So, go forth and try not to have anxiety while you figure out what these fantasies mean to you. One thing is for sure: Time will tell. Relax if you can, enjoy the fantasies if they return and know that it could mean everything — or not much at all.

I know this is going to sound silly but I have really bad headaches and my partner does not believe they are real. I don’t know if they are actual migraines or not, but I get nauseated, dizzy and I definitely don’t feel like sex. I get these headaches several times a month,  sometimes in a row. What do I do about this? He gets pouty and feels rejected.

Well, I hate to get you another headache, but you also have a partner problem. I am not a medical doctor so I can’t give you advice on your headaches (except to see a doctor) but I can say that something is wrong in your relationship if your partner either doesn’t believe you have a headache or is insensitive to the distress and disorientation a headache can cause. Either way, he’s being a butthead. But he’s your butthead, so you have to figure out a way to help him be a better man. And a more secure one.

That last point is important because he must feel really bad about himself if he feels rejected when you feel sick. So, one thing you can do is make him feel better about your feelings about him. I suggest you pour on the love and the desire when you are feeling well. Perhaps your usual way of showing desire for him is modest, at best. That might make anyone insecure. Therefore, you need to up the ante, especially during well days. Invite him to prolonged love making. Be flirtatious and seduce him. Create romantic evenings or afternoons.

If this sounds totally not like you, then reexamine you. All partners need to be desired, and if you don’t reassure him, he is going to distrust explanations that help you opt out of sexual moments together. Like most relationship issues, there is usually not just one person involved in creating or maintaining a problem.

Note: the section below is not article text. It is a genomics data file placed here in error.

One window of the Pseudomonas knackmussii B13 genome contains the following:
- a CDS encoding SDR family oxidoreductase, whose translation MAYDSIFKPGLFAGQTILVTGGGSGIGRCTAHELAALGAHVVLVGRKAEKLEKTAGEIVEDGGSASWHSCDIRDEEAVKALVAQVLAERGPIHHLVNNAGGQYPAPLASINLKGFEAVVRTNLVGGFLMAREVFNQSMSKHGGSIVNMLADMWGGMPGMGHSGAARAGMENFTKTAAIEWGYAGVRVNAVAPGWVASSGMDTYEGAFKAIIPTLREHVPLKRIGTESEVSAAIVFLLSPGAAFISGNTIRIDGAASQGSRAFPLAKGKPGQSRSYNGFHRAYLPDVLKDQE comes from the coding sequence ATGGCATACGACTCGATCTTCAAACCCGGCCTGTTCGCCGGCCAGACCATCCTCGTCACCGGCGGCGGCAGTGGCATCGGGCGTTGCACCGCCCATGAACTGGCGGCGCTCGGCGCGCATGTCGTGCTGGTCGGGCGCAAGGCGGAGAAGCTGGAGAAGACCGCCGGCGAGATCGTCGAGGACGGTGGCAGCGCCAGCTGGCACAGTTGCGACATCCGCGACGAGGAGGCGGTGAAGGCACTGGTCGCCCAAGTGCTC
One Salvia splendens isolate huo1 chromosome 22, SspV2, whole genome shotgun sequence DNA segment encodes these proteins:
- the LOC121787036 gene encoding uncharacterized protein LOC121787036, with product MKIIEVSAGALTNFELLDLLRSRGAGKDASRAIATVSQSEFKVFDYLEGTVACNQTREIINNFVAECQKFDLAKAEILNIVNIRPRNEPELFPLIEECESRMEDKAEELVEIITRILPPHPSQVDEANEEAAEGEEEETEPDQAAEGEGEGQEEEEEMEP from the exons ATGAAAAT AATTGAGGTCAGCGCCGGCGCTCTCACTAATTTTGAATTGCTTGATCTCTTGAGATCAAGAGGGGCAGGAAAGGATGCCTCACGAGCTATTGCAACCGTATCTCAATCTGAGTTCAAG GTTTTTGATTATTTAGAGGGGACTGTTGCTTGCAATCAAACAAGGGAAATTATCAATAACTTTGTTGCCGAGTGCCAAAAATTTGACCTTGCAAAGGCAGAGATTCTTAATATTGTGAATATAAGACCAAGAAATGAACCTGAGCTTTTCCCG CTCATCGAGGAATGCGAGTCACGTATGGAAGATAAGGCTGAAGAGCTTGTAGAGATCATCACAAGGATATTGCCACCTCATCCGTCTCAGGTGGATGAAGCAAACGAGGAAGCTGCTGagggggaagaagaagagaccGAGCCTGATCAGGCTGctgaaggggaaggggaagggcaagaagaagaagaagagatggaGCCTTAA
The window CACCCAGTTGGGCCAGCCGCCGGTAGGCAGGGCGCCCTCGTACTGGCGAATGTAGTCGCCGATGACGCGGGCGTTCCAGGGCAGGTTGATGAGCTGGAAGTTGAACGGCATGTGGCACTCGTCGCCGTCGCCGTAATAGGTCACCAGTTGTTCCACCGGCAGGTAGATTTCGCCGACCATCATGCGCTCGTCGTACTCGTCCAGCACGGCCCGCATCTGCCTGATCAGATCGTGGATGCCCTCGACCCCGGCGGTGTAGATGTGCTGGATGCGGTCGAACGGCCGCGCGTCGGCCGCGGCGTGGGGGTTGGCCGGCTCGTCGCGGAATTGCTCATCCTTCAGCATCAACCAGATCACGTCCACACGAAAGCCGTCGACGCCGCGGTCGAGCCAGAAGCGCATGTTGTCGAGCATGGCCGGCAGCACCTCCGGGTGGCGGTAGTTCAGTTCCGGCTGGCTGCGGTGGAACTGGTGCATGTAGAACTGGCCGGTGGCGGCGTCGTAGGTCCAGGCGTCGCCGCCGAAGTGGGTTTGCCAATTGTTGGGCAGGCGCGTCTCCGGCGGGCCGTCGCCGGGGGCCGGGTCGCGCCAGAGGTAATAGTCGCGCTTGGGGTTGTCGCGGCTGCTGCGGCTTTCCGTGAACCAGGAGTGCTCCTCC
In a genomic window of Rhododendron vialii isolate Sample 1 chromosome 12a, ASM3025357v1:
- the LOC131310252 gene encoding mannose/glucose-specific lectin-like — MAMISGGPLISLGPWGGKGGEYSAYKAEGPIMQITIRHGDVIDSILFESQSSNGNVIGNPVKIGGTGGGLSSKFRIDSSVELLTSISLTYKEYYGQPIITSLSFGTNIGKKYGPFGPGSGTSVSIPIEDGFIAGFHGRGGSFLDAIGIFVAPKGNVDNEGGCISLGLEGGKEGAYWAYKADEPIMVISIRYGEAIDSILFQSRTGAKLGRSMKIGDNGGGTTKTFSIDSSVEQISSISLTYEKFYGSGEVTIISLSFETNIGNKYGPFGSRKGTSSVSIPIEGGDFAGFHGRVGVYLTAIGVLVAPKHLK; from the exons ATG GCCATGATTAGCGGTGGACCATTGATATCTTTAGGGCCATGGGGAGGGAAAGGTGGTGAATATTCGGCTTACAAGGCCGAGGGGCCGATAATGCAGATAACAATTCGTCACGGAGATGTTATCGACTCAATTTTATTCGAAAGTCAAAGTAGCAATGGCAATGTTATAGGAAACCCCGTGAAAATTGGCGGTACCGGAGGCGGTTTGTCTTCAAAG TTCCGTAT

Your role here is to let him know that you find him sexy, convince him that you like sex with him and, through word and deed, prove to him that how you feel when you are in pain has nothing to do with how much you desire him when you are well. If that’s not true then this is about a lot more than bad headaches. And, conversely, if, after you put on the full court sex press, he still cannot accept your lack of desire when headaches strike, then I would advise some serious relationship counseling.

About the Heartbeat: Ask Dr. Pepper Schwartz Column

Welcome to my world!

I spend a lot of time thinking about intimate relationships.

If you’ve read any of my previous work as a professor at the University of Washington, or watched me on television, you know that I care about what keeps people together, what drives them apart and what gives them pleasure. I am curious about trends, but also unique behaviors. I look at people above the clavicle and below the waist. It’s all interesting and important to me.

I know it is to you, too. I want to hear what you’re thinking. Please ask me questions or give your point of view at Pepper@seattlemag.com and I will respond, if appropriate, online and perhaps in print.

Let’s have some meaningful conversations – and some fun while we’re at it!

So, what’s on my mind today?